Ultimate Demo Disc? Planet Earth II on 4K Blu-ray

It was about ten years ago that BBC debuted their original Planet Earth on both Blu-ray and HD DVD here in the United States to much critical acclaim. Not resting on their laurels, the Planet Earth team went to work on their next project, appropriately named Planet Earth II. While 1080p was cutting-edge a decade ago, simple HD wouldn’t cut the mustard any longer since we are living in a 4K world that expects wide color gamut (WCG) and high dynamic range (HDR)—or at least readers of Sound & Vision do.

The original series was a giant hit, and the expectations for the sequel were very high, but thankfully, the team at BBC came through with another fascinating look at our planet that is the first TV series spe- cifically designed to be seen in 4K. The three-disc UHD Blu-ray set consists of six episodes spread across two UHD discs, with the third Blu-ray Disc housing the lone supplemental featurette.

817earth.box.jpgEpisode 1, Islands, looks at some of the planet’s rarest creatures, such as the pygmy three-toed sloth as well as some young marine iguanas on the Galapagos Islands, who must escape a plethora of racer snakes as soon as they’re hatched. Finally, we visit the sub-Antarctic island of Zavodovski to see where half a million penguins live.

In Mountains, we get a look at some of the most spectacular landscapes the planet has to offer, though they can also be extreme places to survive. It’s here we’ll visit with four snow leopards, follow some grizzly bears, and then soar with golden eagles through breathtaking vistas.

Jungles give us a glimpse of animals competing to survive in some of the richest habitats on the planet. The flooded forests of the Amazon are home to jaguars and a newly discovered species of Araguala dolphin. Next we see ninja frogs—whose bright colors shine with WCG—as they fight off wasps and then move over to Madagascar and follow the acrobatic Indri as they leap through the forest. When night falls, we witness how the jungle night conceals a strange fungi and witness glow-in-the-dark creatures that have never been filmed before.

Episode 4, Deserts, lets us see how various species have developed coping mechanisms to deal with extreme heat. Lions must sometimes face the tallest prey on the planet, sandgrouse fly 120 miles each day for water, and on visiting Madagascar, we get to see a locust swarm of biblical proportions.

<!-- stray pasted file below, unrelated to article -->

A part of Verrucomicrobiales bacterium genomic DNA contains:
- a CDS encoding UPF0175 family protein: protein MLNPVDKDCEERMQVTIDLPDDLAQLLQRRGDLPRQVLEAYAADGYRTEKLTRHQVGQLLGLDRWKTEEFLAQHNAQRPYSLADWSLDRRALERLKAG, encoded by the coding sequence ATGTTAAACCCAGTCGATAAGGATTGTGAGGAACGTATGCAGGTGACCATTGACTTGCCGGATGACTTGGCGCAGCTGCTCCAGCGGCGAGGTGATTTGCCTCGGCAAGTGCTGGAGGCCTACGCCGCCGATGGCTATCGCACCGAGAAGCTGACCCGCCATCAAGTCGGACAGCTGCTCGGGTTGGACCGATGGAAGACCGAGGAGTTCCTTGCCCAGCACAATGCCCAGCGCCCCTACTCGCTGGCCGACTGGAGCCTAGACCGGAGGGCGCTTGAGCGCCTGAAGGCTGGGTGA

Grasslands cover about one-quarter of the Earth’s surface and support a wide variety of wildlife, but in order to survive, the inhabitants must endure intense seasonal changes.


In the final episode, Cities, we witness the impact that humans are having on the world. While changes are surely taking place, various species have learned to adapt—and sometimes thrive— as the cities continue to grow. These include peregrine falcons in New York city, leopards who hunt in the streets of Mumbai, and millions of starlings in Rome.

Much like the original Planet Earth on Blu-ray, Planet Earth II is the must-have set to show off your 4K system. Most of the footage is shot with native 4K cameras with HDR encoding, which leads to a level of detail and jaw-dropping images that will have all your friends running to their local big box and plunking down their credit card for a 4K display. Not to be forgotten is the wide color gamut, which is constantly on display, whether from the ninja frogs in Jungles or the nighttime shots in Cities that showcase what the future might offer in terms of adapting urban jungles to look more like real ones. Even the overhead drone footage teems with detail as the documentary follows various creatures in their natural habitats or on the hunt for their prey.


The audio track is a lossless DTS-HD Master Audio 5.1 track, which suits the material quite well. David Attenborough’s narration comes through clearly and concisely, and the imaging in the track is well crafted. Additionally, the score from Hans Zimmer adds a Hollywood blockbuster theme to the proceedings and complements the onscreen action.

The lone supplement is housed on a Blu-ray Disc and includes 54 minutes of bonus clips from each episode, showing what the filming crew had to go through to shoot various aspects of the production. In many ways, this was like a seventh episode; it was captivating and informative in and of itself.

It doesn’t get much better than this. Highly recommended.

Studio: BBC, 2017
Aspect Ratio: 1.78:1
Audio Format: DTS-HD Master Audio 5.1
Length: 300 mins.
MPAA Rating: TV-G
Director: various
Starring: David Attenborough